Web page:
Column: CEO Learnings
I received a copy of Rich Karlgaard’s Late Bloomers: The Power of Patience in a World Obsessed with Early Achievement to review just before it was a published. This book really resonated with me since I have been working with people in transition since 2001 through a parish based ministry. Over 6,000 executives, managers and professionals have passed through our doors.
I immediately reached out to Rich to ask him if he would serve as a guest mentor on my radio show, THE MENTORS RADIO. He responded in the affirmative within ten minutes!
The show airs worldwide Saturdays simultaneously on the Salem Radio Network and iHeart Radio. it is then reformatted for podcast. You can find the show at https://thementorsradio.com/rich-karlgaard-on-forbes-and-the-power-of-late-bloomers/
We discuss much of what is in the book on the show. It is worth a listen.
“Late Bloomers” touches on several important topics – the discouragement we feel when we compare ourselves to others who appear to “have it made,” the pressure on young adults to overachieve, the value of gaining broad experience which can take us to becoming what we are to become, and the realities of life as most of us are not success stories “out of the gate” but become success stories as “late bloomers.”
A late bloomer is a person who fulfills their potential later than expected; they often have talents that are not visible to others initially. They are not attempting to satisfy, with gritted teeth, the expectations of their parents or society which is a false path, one that leads to burnout and brittleness, or even to depression and illness.
Karlgaard’s book reminded me of what I learned at my 20th high school reunion. Many who garnered most of the attention, typically the athletes and the most attractive girls, no longer had the spotlight. Many who were unknown to most in high school who had matured into being the most attractive by virtue of what they did, what they had become and how they took care of themselves. Those that had been the “stars” were now in the shadows. And those who were once in the shadows were now the “stars.”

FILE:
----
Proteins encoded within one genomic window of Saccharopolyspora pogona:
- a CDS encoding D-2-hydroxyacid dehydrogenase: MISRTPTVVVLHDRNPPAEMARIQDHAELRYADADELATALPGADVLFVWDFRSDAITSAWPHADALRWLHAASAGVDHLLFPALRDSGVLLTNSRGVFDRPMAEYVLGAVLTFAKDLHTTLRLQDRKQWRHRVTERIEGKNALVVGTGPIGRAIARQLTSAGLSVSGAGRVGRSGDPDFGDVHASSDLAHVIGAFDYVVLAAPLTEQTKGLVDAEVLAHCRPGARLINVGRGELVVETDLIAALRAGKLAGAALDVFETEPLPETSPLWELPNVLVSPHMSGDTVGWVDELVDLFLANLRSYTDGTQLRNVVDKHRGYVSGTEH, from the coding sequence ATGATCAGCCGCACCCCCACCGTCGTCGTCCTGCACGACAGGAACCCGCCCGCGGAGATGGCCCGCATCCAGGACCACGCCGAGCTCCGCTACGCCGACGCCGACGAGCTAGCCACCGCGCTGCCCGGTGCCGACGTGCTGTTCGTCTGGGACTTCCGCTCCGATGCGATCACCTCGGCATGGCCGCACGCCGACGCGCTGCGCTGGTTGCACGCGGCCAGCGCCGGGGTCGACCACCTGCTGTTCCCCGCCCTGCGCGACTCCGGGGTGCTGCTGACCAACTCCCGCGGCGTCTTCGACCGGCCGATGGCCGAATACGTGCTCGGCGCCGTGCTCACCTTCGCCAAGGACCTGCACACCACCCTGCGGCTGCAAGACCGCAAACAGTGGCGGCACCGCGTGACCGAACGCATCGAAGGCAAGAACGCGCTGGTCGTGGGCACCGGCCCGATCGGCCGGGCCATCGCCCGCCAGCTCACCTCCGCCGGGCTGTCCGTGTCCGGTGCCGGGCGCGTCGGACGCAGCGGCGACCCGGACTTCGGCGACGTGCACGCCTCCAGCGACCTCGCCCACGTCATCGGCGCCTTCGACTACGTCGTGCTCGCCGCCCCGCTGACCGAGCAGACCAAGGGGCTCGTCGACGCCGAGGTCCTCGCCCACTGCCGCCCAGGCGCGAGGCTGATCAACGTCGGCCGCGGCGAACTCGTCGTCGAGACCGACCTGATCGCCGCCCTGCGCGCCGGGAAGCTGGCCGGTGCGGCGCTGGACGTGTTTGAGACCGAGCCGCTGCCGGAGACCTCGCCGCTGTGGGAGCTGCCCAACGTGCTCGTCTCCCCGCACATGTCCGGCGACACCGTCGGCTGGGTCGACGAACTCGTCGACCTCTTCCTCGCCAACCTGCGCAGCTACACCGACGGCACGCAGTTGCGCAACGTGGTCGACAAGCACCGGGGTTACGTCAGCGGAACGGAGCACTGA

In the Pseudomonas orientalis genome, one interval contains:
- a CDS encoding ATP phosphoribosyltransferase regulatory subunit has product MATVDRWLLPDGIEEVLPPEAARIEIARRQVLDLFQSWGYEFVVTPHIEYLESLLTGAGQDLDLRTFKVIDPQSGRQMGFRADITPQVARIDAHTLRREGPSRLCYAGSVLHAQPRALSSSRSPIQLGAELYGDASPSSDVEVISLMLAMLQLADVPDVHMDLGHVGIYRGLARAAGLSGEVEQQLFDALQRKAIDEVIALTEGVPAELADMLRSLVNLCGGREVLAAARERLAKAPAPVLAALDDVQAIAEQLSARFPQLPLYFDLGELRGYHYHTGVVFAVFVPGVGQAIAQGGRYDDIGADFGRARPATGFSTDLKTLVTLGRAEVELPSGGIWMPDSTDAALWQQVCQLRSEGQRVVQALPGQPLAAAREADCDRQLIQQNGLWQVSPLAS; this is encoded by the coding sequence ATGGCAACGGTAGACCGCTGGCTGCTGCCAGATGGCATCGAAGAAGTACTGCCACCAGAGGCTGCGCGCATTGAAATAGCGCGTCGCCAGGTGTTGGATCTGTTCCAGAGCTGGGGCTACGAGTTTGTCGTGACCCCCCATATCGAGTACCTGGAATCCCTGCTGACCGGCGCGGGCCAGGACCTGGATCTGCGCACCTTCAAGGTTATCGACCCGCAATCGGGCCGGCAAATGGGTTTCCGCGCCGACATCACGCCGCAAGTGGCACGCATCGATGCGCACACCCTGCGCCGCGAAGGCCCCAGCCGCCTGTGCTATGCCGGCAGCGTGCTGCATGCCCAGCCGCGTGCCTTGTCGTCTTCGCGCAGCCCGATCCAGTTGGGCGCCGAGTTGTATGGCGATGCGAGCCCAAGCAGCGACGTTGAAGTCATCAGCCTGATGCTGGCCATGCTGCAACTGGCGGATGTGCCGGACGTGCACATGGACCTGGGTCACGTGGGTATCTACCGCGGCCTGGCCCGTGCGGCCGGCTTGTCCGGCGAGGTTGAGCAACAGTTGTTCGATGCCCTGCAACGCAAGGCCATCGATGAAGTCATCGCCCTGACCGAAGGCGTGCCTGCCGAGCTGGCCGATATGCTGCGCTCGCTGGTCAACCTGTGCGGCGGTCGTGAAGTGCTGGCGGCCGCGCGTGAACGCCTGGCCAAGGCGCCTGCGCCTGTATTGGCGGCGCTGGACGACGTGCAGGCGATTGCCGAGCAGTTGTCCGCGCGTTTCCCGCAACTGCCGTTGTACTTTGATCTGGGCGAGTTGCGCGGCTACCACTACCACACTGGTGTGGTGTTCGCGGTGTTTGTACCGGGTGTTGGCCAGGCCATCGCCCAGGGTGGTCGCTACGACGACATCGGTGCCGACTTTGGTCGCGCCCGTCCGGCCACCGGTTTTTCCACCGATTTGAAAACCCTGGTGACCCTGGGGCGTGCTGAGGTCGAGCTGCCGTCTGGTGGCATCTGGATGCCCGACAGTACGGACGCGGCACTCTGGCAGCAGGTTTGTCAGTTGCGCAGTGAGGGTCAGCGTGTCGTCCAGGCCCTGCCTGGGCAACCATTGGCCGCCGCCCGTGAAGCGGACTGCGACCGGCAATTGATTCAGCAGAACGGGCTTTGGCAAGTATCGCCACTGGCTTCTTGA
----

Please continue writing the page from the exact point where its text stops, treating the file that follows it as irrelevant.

We are not static. Life is not static. Early achievement does not translate to long-term success in life.
History is replete with many successful late bloomers—Grandma Moses who took a brush at age 75, Julia Child who learned to cook at age 40, Colonel Sanders who became a household name as he entered his 60s, Ray Kroc who saw a future in fast food, and even Tom Brady who was a 6th round NFL draft pick.
Karlgaard’s insights on this phenomenon include:
- Early achievers find later in life that not everything can go right. They take this hard because they have had little practice managing struggle.
- Late bloomers learn resilience. Early disappointments force concessions and they reshape expectations. Emotional elasticity is a learned skill. Flexibility provides a personal foundation of strength and a sense of safety in a chaotic world. The only way to get this quality is to fail and try again.
- Late bloomers possess talents that can only be acquired through time and experience – they tend to be more curious, compassionate, resilient and wise than younger people of equal talent.
Late Bloomers is a must read for anyone over 30, whether they are in-transition or not. Most of the late bloomers Karlgaard highlighted did not bloom belatedly by copying the habits, skills, and career paths of early bloomers. Trying to do so was almost a recipe for failure and heartbreak. Late bloomers are those who find their supreme destiny on their own schedule, in their own way.
Karlgaard’s book is a book of hope. He shares the stories and paths of late bloomers…and how they overcame cultural and self-confidence challenges to reach their destiny.
We all have a date with destiny. Late Bloomers provides us with a template and a look at a reality that is bound to provoke us into action and help us rise above what of where we are and move us to what we can be. And failure is a good option along the way.
- Summary and Analysis of Late Bloomers: The Power of Patience in a World Obsessed with Early Achievement, by Rich Karlgaard
View Articles Thomas M. Loarie is a popular host of The Mentors Radio Show, the founder and CEO of BryoLogyx Inc. (BryoLogyx.com), and a seasoned corporate... MORE »